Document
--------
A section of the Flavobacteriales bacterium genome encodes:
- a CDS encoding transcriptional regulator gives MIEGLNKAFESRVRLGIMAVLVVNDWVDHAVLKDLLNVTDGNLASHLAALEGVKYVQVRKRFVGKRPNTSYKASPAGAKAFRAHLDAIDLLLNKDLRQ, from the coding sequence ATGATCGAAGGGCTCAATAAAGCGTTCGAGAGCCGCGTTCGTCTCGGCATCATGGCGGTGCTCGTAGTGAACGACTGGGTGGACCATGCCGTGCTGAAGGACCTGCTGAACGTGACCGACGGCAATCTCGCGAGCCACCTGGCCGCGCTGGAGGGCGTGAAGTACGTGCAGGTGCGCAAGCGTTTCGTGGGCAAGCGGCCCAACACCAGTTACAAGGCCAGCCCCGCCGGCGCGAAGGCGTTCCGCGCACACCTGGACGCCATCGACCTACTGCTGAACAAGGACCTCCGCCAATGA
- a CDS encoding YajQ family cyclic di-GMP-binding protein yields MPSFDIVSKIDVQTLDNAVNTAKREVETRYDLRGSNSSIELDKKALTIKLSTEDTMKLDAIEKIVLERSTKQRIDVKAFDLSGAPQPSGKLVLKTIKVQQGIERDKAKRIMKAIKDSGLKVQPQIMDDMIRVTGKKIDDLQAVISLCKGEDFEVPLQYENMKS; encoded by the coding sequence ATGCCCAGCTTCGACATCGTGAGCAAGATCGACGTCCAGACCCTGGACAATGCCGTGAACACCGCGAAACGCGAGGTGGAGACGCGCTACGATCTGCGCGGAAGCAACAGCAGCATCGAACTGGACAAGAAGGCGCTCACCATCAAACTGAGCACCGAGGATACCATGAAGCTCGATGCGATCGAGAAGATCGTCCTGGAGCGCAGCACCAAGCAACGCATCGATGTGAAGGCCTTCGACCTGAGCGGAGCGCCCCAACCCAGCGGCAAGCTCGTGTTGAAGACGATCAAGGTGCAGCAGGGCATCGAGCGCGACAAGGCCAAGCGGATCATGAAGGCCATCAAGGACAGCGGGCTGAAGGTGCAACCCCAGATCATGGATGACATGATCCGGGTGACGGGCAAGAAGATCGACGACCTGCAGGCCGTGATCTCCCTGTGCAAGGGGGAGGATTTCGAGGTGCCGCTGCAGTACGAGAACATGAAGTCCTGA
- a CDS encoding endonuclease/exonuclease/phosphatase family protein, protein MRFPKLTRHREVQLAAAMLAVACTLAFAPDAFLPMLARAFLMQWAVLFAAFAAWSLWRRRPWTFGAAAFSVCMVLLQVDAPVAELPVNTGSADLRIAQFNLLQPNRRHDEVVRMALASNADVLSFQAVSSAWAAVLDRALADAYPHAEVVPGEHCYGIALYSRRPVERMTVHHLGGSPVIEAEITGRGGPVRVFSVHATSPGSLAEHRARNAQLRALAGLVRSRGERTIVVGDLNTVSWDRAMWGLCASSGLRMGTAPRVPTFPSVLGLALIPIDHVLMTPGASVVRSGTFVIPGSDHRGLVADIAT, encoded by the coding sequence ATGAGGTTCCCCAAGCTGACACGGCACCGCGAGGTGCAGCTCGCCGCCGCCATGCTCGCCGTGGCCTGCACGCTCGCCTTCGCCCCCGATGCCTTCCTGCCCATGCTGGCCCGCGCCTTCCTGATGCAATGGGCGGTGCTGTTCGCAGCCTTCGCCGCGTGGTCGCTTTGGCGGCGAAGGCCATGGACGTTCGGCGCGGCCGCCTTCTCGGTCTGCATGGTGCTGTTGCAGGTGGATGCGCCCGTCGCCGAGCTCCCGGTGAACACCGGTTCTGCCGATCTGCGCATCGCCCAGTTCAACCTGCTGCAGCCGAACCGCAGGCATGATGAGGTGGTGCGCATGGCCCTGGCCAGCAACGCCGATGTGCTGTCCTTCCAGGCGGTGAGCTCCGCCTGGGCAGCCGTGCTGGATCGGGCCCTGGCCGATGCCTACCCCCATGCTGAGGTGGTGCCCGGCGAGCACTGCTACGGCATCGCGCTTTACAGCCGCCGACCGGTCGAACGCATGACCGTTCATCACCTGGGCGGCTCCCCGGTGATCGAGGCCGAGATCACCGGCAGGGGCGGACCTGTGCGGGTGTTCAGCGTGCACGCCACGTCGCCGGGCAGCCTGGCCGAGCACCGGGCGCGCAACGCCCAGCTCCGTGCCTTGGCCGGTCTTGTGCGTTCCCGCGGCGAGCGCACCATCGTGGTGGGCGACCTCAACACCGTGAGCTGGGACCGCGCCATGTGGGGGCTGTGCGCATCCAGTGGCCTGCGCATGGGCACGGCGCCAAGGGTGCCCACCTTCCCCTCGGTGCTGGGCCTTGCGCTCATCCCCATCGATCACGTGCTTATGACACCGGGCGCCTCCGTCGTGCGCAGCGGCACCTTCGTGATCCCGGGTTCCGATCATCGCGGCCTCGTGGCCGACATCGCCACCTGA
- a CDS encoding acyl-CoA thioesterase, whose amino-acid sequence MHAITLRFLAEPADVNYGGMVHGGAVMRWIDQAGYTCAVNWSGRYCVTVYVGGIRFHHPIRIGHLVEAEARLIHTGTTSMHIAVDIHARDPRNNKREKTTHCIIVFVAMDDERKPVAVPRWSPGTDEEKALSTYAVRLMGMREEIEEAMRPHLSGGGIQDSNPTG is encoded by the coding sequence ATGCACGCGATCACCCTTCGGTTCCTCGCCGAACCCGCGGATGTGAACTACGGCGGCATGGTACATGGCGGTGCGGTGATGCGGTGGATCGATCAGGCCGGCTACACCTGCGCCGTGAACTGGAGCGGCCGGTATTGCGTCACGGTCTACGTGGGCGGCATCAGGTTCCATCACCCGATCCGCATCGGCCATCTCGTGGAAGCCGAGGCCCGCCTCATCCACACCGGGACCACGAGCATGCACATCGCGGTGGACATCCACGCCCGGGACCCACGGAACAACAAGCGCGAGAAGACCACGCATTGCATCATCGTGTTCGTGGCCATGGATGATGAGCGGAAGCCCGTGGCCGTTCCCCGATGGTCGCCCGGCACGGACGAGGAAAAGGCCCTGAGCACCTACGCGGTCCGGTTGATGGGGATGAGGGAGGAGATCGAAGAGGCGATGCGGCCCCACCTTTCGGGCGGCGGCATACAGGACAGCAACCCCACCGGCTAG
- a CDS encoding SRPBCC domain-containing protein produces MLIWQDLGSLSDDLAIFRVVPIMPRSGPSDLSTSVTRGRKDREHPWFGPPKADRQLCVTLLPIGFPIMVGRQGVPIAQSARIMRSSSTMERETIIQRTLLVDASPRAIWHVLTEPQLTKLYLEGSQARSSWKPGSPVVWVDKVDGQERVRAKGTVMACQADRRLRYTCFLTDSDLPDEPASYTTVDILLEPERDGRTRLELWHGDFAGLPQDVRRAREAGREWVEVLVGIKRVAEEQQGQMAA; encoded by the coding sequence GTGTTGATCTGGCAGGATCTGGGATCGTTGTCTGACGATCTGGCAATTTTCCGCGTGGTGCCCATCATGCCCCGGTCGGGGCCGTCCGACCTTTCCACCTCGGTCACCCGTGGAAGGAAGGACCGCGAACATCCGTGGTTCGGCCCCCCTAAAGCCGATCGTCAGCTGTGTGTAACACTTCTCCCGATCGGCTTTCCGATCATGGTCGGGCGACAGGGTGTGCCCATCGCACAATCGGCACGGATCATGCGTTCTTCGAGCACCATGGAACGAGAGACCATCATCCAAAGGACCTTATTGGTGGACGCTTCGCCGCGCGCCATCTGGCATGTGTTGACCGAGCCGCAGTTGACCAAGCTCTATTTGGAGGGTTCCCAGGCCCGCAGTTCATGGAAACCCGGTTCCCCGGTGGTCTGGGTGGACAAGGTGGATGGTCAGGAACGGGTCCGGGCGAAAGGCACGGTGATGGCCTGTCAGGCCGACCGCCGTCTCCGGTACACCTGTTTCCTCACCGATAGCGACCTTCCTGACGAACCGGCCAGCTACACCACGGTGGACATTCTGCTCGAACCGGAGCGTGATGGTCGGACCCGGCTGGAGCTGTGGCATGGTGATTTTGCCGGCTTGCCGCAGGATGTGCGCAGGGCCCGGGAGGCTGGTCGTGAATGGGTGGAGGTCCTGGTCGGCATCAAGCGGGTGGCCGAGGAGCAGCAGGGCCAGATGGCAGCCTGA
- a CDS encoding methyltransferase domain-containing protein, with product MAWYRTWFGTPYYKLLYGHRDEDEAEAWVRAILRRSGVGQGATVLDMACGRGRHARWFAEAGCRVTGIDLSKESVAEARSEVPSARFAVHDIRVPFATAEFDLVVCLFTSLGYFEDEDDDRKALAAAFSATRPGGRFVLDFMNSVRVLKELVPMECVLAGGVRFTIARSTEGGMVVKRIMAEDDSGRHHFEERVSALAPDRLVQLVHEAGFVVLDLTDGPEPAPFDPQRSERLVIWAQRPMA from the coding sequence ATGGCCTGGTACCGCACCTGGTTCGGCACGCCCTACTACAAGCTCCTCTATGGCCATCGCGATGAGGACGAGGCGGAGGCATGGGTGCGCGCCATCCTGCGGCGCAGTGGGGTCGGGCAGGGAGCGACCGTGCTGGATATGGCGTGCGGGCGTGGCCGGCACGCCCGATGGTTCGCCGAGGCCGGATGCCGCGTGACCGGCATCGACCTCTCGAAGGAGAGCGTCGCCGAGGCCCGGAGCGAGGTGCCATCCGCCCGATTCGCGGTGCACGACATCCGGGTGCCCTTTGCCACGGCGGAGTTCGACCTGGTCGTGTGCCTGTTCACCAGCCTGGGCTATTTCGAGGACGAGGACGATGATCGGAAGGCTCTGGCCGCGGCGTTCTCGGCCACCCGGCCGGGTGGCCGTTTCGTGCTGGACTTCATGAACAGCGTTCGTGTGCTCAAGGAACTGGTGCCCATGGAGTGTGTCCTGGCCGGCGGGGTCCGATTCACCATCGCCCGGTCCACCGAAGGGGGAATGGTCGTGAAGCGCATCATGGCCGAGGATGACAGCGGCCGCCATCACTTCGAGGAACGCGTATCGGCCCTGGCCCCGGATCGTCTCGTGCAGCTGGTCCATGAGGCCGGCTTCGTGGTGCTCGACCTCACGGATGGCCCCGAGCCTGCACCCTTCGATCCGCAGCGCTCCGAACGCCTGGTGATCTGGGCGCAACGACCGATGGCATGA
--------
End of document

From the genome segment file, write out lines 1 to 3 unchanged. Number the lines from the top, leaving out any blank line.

A section of the Flavobacteriales bacterium genome encodes:
- a CDS encoding transcriptional regulator gives MIEGLNKAFESRVRLGIMAVLVVNDWVDHAVLKDLLNVTDGNLASHLAALEGVKYVQVRKRFVGKRPNTSYKASPAGAKAFRAHLDAIDLLLNKDLRQ, from the coding sequence ATGATCGAAGGGCTCAATAAAGCGTTCGAGAGCCGCGTTCGTCTCGGCATCATGGCGGTGCTCGTAGTGAACGACTGGGTGGACCATGCCGTGCTGAAGGACCTGCTGAACGTGACCGACGGCAATCTCGCGAGCCACCTGGCCGCGCTGGAGGGCGTGAAGTACGTGCAGGTGCGCAAGCGTTTCGTGGGCAAGCGGCCCAACACCAGTTACAAGGCCAGCCCCGCCGGCGCGAAGGCGTTCCGCGCACACCTGGACGCCATCGACCTACTGCTGAACAAGGACCTCCGCCAATGA
- a CDS encoding YajQ family cyclic di-GMP-binding protein yields MPSFDIVSKIDVQTLDNAVNTAKREVETRYDLRGSNSSIELDKKALTIKLSTEDTMKLDAIEKIVLERSTKQRIDVKAFDLSGAPQPSGKLVLKTIKVQQGIERDKAKRIMKAIKDSGLKVQPQIMDDMIRVTGKKIDDLQAVISLCKGEDFEVPLQYENMKS; encoded by the coding sequence ATGCCCAGCTTCGACATCGTGAGCAAGATCGACGTCCAGACCCTGGACAATGCCGTGAACACCGCGAAACGCGAGGTGGAGACGCGCTACGATCTGCGCGGAAGCAACAGCAGCATCGAACTGGACAAGAAGGCGCTCACCATCAAACTGAGCACCGAGGATACCATGAAGCTCGATGCGATCGAGAAGATCGTCCTGGAGCGCAGCACCAAGCAACGCATCGATGTGAAGGCCTTCGACCTGAGCGGAGCGCCCCAACCCAGCGGCAAGCTCGTGTTGAAGACGATCAAGGTGCAGCAGGGCATCGAGCGCGACAAGGCCAAGCGGATCATGAAGGCCATCAAGGACAGCGGGCTGAAGGTGCAACCCCAGATCATGGATGACATGATCCGGGTGACGGGCAAGAAGATCGACGACCTGCAGGCCGTGATCTCCCTGTGCAAGGGGGAGGATTTCGAGGTGCCGCTGCAGTACGAGAACATGAAGTCCTGA